Let’s first chat about why there’s a difference in spelling.
So doughnut is the original spelling of the word. But, like with many things, Americans shortened it. This is why you’ll see Dunkin’ Donuts instead of Dunking Doughnuts.
According to the masterminds at Merriam-Webster (follow them on twitter to see why @MerriamWebster):
“We've been encountering the variant donut in published, edited text since the mid-20th century. It was certainly helped along by famous doughnut purveyors – both Dunkin' and Mister – but in truth they and all who've accepted the variant were following in a tradition of phonetic-based spelling reform also embraced by the likes of Benjamin Franklin and Noah Webster. And when we consider the variety of things the letter combination ough does in English – tough, though, through, drought, bought, cough – surely it's not wholly irrational to welcome the simplification that donut offers.
How did the sweetened dough, deep fried, filled with gooey sweetness or sprinkled with a sugary delight become a thing?
Doughnut Day was created by the Chicago branch of Salvation Army in 1938 to raise funds during the Great Depression, and to honor the work of World War I Salvation Army volunteers who prepared doughnuts and other foods for thousands of soldiers.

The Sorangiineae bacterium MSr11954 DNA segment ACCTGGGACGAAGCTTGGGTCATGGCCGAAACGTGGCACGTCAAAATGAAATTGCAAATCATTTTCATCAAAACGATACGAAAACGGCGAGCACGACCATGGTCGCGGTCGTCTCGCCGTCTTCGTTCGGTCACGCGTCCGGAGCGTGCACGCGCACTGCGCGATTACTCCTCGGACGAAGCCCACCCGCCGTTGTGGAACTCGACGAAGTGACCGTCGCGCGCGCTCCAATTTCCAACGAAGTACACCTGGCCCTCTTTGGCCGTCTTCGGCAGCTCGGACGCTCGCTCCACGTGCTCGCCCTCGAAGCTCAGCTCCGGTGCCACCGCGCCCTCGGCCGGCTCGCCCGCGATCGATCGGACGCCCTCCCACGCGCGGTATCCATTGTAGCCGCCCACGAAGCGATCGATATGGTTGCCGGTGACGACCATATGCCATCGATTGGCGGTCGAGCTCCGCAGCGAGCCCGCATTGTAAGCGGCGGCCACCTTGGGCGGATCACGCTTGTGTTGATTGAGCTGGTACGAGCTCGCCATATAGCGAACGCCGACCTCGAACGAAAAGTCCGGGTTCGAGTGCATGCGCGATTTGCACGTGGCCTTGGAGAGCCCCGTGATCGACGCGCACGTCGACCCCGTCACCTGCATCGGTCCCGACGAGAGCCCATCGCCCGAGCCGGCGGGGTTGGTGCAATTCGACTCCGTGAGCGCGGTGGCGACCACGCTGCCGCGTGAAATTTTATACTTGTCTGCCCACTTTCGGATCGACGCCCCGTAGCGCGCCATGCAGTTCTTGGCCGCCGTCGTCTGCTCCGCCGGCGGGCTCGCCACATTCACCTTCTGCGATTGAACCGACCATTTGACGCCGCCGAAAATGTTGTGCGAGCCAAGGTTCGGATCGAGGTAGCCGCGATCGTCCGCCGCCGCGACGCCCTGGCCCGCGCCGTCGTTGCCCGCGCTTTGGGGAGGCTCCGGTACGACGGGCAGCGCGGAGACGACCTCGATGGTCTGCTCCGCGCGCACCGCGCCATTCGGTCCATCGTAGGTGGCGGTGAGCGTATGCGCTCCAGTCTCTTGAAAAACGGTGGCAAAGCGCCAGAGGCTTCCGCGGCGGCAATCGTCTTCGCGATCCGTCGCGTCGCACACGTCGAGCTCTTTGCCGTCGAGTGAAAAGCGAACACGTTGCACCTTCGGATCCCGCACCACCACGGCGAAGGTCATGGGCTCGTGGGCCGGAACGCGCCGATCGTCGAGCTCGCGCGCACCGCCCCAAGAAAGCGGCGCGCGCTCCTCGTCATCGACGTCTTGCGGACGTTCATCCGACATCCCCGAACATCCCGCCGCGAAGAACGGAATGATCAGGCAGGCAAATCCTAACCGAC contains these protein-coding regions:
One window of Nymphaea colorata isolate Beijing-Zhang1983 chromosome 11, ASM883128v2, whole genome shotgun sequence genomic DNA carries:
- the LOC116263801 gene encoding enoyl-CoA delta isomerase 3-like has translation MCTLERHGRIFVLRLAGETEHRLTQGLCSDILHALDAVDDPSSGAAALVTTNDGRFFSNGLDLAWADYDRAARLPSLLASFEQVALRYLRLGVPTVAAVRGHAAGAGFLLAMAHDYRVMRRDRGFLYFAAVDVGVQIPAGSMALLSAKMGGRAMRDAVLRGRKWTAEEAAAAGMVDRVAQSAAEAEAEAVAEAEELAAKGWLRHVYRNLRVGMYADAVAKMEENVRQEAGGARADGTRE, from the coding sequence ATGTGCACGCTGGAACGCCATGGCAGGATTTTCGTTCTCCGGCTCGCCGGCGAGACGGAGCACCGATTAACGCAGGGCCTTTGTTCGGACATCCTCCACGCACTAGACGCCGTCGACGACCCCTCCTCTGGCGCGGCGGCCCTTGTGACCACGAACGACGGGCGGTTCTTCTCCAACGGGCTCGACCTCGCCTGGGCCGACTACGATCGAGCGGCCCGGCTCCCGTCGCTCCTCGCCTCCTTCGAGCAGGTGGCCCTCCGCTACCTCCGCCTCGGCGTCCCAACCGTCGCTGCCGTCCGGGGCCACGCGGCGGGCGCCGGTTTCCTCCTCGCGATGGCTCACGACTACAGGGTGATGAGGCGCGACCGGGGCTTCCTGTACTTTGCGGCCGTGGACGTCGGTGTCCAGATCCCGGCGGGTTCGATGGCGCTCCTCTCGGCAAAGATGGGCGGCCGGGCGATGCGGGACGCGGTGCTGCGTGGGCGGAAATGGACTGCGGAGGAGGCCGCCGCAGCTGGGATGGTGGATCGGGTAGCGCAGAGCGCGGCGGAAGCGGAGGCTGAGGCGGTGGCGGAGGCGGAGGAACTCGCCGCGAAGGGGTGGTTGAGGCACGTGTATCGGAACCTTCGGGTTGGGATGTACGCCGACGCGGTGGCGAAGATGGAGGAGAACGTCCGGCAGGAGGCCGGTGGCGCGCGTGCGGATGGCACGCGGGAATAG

By Salvation Army "War Cry" magazine, November 9, 1918 via Public Domain
According to Wikipedia:
“About 250 Salvation Army volunteers went to France. Because of the difficulties of providing freshly baked goods from huts established in abandoned buildings near to the front lines, two Salvation Army volunteers (Ensign Margaret Sheldon and Adjutant Helen Purviance) came up with the idea of providing doughnuts. These are reported to have been an "instant hit" and "soon many soldiers were visiting Salvation Army huts". Margaret Sheldon wrote of one busy day "Today I made 22 pies, 300 doughnuts, 700 cups of coffee." Read the full history here>>
Happy National Doughnut Day or Donut Day!
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